President of Ireland Michael D Higgin's inauguration speech - full text
Ninth President of Ireland's acceptance speech at Dublin Castle
The first of these seminars will focus on being young in Ireland. It will address issues of participation, education, employment, emigration and mental health. I hope also that the seminars during the next seven years might encompass consideration of global issues, stressing the importance of the ethical connection between politics, economy, development and society.
In preparing for my Presidency, I recognise that our long struggle for freedom has produced a people who believe in the right of the individual mind to see the world in its own way and indeed that individual innovation and independence of mind has given Ireland many distinguished contributors in culture and science, often insufficiently celebrated.
However, in more recent years, we saw the rise of a different kind of individualism - closer to an egotism based on purely material considerations - that tended to value the worth of a person in terms of the accumulation of wealth rather then their fundamental dignity. That was our loss, the source in part, of our present difficulties. Now it is time to turn to an older wisdom that, while respecting material comfort and security as a basic right of all, also recognises that many of the most valuable things in life cannot be measured.
Our successes after all in the eyes of so many in the world have been in the cultural and spiritual areas - in our humanitarian, peace-building and human rights work - in our literature, art, drama and song - and in how that drama and song have helped us cope with adversity, soothed the very pain which they describe so well, and opened the space for new possibilities.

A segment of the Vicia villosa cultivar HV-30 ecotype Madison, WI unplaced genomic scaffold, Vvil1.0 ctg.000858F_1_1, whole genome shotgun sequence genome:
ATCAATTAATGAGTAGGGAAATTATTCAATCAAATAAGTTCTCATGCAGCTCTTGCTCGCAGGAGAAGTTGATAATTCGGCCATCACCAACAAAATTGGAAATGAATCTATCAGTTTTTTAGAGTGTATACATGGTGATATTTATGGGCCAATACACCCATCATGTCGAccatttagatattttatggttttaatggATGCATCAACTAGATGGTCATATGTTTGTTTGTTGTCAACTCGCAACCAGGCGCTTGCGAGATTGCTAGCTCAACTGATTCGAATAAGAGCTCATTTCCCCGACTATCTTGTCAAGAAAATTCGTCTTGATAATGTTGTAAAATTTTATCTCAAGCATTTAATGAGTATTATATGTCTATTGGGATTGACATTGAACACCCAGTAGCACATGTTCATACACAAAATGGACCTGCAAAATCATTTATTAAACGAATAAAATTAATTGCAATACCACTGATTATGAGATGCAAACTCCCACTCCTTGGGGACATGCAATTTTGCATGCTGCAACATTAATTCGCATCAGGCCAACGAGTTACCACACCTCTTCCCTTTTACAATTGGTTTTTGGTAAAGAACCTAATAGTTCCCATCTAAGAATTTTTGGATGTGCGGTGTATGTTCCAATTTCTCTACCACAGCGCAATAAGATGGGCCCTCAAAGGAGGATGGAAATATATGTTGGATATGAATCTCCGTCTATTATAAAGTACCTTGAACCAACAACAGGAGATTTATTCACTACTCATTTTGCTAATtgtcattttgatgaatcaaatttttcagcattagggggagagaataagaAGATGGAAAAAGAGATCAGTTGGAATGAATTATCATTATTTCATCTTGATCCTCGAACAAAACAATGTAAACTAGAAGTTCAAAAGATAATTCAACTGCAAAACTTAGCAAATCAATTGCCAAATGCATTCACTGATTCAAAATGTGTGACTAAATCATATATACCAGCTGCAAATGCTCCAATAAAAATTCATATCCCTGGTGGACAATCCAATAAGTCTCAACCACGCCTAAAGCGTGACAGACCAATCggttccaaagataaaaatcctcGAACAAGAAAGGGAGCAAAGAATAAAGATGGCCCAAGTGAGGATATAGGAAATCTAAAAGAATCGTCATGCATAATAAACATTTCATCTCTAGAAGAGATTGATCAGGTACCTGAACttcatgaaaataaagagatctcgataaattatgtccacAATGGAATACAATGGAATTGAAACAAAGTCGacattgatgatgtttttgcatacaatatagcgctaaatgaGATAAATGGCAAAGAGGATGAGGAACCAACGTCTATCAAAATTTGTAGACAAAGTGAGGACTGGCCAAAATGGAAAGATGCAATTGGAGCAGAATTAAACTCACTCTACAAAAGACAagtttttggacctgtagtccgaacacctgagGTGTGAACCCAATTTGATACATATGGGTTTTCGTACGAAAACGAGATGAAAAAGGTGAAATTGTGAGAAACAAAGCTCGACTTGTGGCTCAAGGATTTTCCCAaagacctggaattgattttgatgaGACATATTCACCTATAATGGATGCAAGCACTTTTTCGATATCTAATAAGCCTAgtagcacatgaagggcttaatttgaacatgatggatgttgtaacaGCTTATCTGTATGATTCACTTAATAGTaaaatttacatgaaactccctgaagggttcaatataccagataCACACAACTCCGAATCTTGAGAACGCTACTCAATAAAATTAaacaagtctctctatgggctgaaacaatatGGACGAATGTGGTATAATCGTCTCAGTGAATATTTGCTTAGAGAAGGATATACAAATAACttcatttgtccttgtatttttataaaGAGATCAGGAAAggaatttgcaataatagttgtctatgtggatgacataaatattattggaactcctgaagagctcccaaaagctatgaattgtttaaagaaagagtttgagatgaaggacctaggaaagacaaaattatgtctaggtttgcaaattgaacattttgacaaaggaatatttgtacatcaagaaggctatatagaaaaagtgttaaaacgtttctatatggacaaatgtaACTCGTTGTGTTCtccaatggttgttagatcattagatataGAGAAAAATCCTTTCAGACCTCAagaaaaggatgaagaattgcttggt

Our arts celebrate the people talking, singing, dancing and ultimately communing with each other. This is what James Connolly meant when he said that: "Ireland without her people means nothing to me".
onnolly took pride in the past but, of course, felt that those who excessively worshipped that past were sometimes seeking to escape from the struggle and challenge of the present. He believed that Ireland was a work in progress, a country still to be fully imagined and invented - and that the future was exhilarating precisely in the sense that it was not fully knowable, measurable.
The demands and the rewards of building a real and inclusive Republic in its fullest sense remains as a challenge for us all, but it is one we should embrace together.
A decade of commemorations lies ahead - a decade that will require us to honestly explore and reflect on key episodes in our modern history as a nation; that will require us to draw on the ethics and politics of memory in such a way as will enable us not only to be sensitive to differing and incomplete versions of that history, but also to remain open to the making of reconciliation or to the acceptance of different versions of aspects and events of memory if required.
A common shared future built on the spirit of co-operation, the collective will and real participation in every aspect of the public world is achievable and I believe we can achieve it together. In our rich heritage some of our richest moments have been those that turned towards the future and a sense of what might be possible. It is that which brought us to independence. It is that which has enabled us to overcome adversity and it is that which will enable us to transcend our present difficulties and celebrate the real Republic which is ours for the making.
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